Skip to content

Assessing the complexity of handwritten signatures

Journal: Law, Probability and Risk
Published: 2018
Primary Author: Hal S. Stern
Secondary Authors: Miriam Angel, Melvin Cavanaugh, Eric Lai, Shuying Zhu
Research Area: Handwriting

The complexity of a handwritten signature is a key factor in the ability of forensic document examiners (FDEs) to determine whether a questioned signature is genuine or a simulation. Examiners are likely to offer stronger and more reliable conclusions in comparisons involving high complexity signatures. Comparisons of low complexity signatures introduce uncertainty and are likely to result in weaker conclusions or perhaps an opinion that the evidence is inconclusive regarding authorship. It is thus of great interest to explore the reliability and reproducibility of perceptions of signature complexity. This article reports on a study which collected signatures from 123 individuals and obtained subjective assessments of the complexity of the signatures on a three-point scale and a five-point scale from five FDEs. The degree of correspondence of the complexity ratings was evaluated by considering each pair of examiners separately. There was exact agreement on the five-point scale for about 45% of signatures and the examiners differed by more than one point on the five-point scale for approximately 9% of signatures. A statistical model treating the scores as continuous measurements estimates the intraclass correlation, the expected correlation of complexity scores from two different FDEs, at 0.65. Data on intra-rater reproducibility of complexity assessments was obtained by acquiring additional evaluations of complexity on seven of the signatures from the same FDEs. These data suggest the expected intra-examiner correlation of complexity scores aross the two occasions is 0.67, slightly higher than the inter-examiner correlation. These results regarding repeatability and reliability of subjective assessments of complexity provide important information for researchers developing objective measures of complexity to enhance the signature examination process.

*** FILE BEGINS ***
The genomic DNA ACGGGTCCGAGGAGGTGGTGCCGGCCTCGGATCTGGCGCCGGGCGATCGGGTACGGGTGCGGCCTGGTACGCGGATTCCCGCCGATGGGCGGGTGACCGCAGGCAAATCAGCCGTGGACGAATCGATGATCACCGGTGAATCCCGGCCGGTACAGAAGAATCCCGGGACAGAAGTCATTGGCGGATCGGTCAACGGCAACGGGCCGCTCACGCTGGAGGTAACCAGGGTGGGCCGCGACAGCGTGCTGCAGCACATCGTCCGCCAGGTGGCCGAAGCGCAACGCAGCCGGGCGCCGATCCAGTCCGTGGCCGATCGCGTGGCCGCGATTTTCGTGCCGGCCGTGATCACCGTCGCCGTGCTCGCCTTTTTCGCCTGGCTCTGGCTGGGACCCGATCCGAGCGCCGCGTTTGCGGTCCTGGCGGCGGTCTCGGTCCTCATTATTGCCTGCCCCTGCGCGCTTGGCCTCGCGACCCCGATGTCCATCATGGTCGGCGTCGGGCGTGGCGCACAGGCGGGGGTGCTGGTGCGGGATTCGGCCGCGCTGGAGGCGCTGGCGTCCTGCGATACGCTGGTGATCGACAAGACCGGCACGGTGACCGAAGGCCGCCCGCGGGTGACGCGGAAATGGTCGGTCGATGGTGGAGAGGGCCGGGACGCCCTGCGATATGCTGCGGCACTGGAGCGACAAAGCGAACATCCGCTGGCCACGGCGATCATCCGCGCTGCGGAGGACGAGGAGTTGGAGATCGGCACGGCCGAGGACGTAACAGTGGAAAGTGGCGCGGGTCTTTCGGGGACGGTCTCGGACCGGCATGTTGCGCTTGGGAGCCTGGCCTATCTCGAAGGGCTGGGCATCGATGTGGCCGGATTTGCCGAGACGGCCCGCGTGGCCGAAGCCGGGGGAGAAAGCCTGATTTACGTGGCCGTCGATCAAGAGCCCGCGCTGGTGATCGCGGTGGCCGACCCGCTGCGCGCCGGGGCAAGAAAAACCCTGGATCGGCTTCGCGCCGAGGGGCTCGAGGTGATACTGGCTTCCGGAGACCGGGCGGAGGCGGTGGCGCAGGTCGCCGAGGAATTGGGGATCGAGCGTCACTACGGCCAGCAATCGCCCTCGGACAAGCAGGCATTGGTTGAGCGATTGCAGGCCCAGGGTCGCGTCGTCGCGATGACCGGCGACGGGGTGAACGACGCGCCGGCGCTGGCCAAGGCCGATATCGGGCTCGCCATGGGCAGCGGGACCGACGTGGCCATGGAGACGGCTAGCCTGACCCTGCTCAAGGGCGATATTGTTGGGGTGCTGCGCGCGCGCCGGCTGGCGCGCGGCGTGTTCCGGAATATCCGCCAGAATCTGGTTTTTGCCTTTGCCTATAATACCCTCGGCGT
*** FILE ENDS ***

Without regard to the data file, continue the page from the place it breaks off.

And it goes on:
Related Resources

Source Code on Trial

Source Code on Trial

This CSAFE symposium was held on March 12, 2021. Presenter: Professor Edward Imwinkelried Edward L. Barrett, Jr. Professor of Law Emeritus, University of California – Davis School of Law Panelists:…
Handwriting Analysis at CSAFE

Handwriting Analysis at CSAFE

This CSAFE webinar was held on March 11, 2021. Presenter: Alicia Carriquiry Distinguished Professor and President’s Chair in Statistics, CSAFE Director Presentation Description: Forensic handwriting analysis relies on the principle…
A clustering method for graphical handwriting components and statistical writership analysis

A clustering method for graphical handwriting components and statistical writership analysis

Handwritten documents can be characterized by their content or by the shape of the written characters. We focus on the problem of comparing a person’s handwriting to a document of…
Bayesian hierarchical modeling for the forensic evaluation of handwritten documents

Bayesian hierarchical modeling for the forensic evaluation of handwritten documents

The analysis of handwritten evidence has been used widely in courts in the United States since the 1930s (Osborn, 1946). Traditional evaluations are conducted by trained forensic examiners. More recently,…